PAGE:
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Eyeglass Rule Would See Adjustments Under New FTC Proposals

American Optometric Association promises a full response to possible changes to Ophthalmic Practice Rules.




The United States Federal Trade Commission (FTC) is proposing changes to its Ophthalmic Practice Rules, otherwise known as the Eyeglass Rule.

The Commission reports it reviewed more than 800 public comments on the matter before forming its proposal. Possible changes include:

  • Require prescribers to request that each patient sign an acknowledgement confirming they have received their eyeglass prescription, and to retain such confirmation for three years.
  • Allow prescribers, with a patient’s verifiable affirmative consent, to provide the patient with a digital copy of a prescription in lieu of a paper copy.
  • Clarify that a patient’s proof of insurance coverage will be deemed to be a payment for the purpose of determining when a prescription must be provided.
  • Change the term “eye examination” to “refractive eye examination” throughout the rule.

“(The Eyeglass Rule was) made to protect consumer choice by empowering them to decide where they fill their eyeglass prescriptions. Yet too many prescribers are failing to give patients their prescriptions automatically,” said Samuel Levine, Director of the Bureau of Consumer Protection in a press release. “To remedy that and enforce the law, we are proposing that prescribers now get a signed confirmation when they release prescriptions to their patients.”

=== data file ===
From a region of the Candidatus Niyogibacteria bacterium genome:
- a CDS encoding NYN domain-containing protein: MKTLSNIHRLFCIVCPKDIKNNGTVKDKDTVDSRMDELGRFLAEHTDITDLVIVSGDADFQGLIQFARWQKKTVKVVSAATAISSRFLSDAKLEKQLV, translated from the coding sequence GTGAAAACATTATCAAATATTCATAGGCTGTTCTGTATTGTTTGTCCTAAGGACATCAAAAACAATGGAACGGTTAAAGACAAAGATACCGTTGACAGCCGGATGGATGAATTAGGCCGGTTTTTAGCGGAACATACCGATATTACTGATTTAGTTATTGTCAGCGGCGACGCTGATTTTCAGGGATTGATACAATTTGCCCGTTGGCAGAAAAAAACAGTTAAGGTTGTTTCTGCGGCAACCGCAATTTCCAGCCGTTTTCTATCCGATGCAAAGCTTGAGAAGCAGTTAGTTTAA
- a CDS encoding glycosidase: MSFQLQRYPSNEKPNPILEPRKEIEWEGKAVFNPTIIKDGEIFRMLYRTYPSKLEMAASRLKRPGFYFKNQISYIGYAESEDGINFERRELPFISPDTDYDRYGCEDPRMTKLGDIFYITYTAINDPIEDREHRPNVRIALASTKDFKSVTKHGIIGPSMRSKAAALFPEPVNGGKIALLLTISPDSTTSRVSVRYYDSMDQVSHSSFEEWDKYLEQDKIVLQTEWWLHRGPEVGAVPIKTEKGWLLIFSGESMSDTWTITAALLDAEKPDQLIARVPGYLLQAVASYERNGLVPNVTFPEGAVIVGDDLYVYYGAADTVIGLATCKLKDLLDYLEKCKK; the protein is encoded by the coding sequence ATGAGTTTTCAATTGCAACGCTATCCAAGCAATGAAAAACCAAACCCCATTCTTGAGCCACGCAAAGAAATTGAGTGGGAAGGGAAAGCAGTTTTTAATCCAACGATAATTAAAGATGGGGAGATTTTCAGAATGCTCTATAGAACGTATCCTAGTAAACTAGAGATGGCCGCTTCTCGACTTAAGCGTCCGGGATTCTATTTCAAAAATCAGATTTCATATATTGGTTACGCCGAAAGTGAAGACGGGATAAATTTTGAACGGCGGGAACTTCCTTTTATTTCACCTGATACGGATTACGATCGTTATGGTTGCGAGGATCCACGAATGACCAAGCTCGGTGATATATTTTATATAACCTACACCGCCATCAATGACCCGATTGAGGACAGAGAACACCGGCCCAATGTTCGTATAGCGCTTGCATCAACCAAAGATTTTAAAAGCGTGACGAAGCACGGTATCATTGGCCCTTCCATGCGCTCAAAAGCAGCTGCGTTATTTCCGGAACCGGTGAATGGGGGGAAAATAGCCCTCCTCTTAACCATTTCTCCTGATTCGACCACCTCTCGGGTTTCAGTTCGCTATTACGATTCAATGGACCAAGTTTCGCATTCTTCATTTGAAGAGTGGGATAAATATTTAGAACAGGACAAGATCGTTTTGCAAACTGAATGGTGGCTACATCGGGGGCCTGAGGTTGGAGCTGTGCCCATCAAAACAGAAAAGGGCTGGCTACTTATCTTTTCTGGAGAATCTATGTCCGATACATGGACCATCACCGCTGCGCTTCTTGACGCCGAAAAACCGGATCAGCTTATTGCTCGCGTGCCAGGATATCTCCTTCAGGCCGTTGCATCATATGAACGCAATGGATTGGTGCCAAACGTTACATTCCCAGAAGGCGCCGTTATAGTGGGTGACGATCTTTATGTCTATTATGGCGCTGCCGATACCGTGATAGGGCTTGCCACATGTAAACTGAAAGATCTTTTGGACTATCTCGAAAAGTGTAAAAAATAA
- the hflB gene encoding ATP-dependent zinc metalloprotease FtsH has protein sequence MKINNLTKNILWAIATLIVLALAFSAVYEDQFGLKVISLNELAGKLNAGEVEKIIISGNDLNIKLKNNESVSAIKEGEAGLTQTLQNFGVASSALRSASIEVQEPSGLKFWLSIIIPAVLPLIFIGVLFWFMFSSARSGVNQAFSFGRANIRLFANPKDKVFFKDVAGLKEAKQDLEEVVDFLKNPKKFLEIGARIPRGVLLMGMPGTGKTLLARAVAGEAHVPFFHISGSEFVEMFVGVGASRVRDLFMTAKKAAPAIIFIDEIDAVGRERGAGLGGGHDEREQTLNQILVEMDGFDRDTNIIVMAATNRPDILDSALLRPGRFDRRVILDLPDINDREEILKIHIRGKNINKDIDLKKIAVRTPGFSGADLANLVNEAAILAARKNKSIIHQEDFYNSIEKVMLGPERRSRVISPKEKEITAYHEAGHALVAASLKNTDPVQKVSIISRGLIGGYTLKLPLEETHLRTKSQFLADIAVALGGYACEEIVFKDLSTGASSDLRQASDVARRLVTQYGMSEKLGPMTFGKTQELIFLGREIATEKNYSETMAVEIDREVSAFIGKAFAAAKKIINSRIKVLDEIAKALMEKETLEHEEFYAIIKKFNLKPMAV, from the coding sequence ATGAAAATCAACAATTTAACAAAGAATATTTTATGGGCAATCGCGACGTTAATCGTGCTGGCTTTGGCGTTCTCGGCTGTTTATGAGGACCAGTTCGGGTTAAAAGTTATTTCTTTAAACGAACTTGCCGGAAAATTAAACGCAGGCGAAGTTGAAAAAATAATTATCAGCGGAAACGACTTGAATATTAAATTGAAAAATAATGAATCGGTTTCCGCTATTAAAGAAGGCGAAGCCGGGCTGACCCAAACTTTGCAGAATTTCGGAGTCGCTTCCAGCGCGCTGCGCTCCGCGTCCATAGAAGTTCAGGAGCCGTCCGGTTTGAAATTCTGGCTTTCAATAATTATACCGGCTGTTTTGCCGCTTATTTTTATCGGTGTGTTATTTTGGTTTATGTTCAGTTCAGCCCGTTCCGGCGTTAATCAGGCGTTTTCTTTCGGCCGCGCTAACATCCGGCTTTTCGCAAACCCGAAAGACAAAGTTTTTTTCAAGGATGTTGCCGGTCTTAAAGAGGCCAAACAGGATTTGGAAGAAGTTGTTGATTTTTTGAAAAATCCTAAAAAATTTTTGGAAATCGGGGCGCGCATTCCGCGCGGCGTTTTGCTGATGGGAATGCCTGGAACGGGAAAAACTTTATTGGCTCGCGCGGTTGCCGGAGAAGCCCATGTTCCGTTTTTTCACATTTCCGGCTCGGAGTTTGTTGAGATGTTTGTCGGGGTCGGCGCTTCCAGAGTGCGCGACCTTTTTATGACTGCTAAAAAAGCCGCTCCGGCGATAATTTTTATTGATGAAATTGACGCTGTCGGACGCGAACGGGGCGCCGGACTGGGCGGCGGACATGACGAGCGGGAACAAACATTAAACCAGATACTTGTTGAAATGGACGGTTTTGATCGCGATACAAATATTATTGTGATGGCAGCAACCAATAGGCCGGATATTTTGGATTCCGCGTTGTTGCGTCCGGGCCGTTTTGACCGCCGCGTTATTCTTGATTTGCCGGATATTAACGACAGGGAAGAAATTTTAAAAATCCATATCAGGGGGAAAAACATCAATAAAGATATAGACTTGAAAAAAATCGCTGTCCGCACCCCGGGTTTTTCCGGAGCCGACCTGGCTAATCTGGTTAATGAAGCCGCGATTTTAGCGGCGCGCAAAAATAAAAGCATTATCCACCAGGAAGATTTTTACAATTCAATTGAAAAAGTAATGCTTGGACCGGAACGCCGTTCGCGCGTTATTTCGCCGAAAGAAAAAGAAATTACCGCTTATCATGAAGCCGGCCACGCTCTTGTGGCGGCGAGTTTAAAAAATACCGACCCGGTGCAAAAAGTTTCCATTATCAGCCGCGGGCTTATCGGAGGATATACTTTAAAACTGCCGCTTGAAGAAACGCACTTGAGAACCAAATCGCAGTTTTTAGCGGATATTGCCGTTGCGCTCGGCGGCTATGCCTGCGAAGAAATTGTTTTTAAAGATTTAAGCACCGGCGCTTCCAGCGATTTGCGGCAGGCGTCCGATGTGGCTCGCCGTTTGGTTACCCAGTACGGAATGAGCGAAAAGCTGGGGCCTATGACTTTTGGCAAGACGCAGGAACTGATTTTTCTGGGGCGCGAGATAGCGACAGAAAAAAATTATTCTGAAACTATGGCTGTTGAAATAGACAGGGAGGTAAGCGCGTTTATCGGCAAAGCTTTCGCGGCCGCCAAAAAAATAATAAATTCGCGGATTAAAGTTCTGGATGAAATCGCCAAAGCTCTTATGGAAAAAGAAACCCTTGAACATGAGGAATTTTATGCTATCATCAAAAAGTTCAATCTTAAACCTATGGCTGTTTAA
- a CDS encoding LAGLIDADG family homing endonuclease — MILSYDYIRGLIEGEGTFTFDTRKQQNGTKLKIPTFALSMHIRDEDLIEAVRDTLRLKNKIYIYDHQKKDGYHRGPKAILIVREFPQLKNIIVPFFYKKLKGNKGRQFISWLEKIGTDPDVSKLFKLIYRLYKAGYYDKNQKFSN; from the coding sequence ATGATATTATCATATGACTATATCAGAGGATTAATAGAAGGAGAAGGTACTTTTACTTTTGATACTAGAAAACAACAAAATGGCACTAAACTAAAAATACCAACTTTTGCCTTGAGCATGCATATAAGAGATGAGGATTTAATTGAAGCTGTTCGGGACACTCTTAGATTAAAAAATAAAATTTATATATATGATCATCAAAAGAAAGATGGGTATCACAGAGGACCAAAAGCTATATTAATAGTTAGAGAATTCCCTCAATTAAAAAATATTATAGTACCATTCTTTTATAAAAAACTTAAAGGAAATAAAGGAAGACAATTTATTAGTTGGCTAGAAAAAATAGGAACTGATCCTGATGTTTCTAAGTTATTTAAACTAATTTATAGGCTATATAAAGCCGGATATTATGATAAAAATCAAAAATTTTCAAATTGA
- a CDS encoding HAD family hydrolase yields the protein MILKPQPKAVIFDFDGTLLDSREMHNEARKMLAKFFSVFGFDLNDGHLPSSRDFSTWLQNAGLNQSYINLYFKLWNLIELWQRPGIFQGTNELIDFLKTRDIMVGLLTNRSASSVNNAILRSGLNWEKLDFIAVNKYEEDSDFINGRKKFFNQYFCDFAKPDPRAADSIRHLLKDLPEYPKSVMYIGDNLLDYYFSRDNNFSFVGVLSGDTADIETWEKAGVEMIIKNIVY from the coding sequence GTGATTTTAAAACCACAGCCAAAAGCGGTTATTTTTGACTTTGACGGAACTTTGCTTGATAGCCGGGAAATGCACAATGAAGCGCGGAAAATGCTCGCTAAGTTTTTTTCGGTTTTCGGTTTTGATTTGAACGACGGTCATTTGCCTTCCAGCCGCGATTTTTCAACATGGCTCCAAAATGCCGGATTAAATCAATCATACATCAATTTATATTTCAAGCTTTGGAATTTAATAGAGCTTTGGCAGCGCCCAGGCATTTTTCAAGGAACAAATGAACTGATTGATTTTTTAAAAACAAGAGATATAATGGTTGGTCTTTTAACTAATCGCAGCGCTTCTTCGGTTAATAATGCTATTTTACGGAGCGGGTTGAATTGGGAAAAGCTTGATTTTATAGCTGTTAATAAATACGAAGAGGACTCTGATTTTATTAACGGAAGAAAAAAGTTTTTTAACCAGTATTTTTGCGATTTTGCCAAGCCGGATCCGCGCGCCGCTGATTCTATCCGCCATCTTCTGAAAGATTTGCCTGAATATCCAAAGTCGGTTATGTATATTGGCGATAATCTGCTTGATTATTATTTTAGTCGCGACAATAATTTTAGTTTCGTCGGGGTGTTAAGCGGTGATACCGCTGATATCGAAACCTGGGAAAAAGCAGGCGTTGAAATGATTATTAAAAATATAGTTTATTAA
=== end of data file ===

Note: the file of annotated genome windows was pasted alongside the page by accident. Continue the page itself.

The FTC conducted a preliminary regulatory analysis of its proposed changes. It projects minimally increased costs in relation to the confirmation retention requirement. However, “the overall burden of the rule on prescribers would remain relatively small.”

The American Optometric Association vowed to stay abreast of the possible changes and to continue to advocate for the needs of doctors and eyecare providers.

In a brief joint statement to members, AOA President Dr. Robert Layman, O.D. and AOA President-Elect Dr. Ronald Benner, O.D. wrote, in part, “We too often see — and have to work to defeat — proposals in Washington, D.C., to impose costly new burdens that threaten practices and quality care.”


Later in the statement they wrote, “We immediately see that the agency needs to hear more from our profession about our compliance with prescription release requirements.”

The FTC plans to publish the notice of its proposed changes in the Federal Register in January. The public then will have 60 days to offer comments for Commission consideration.



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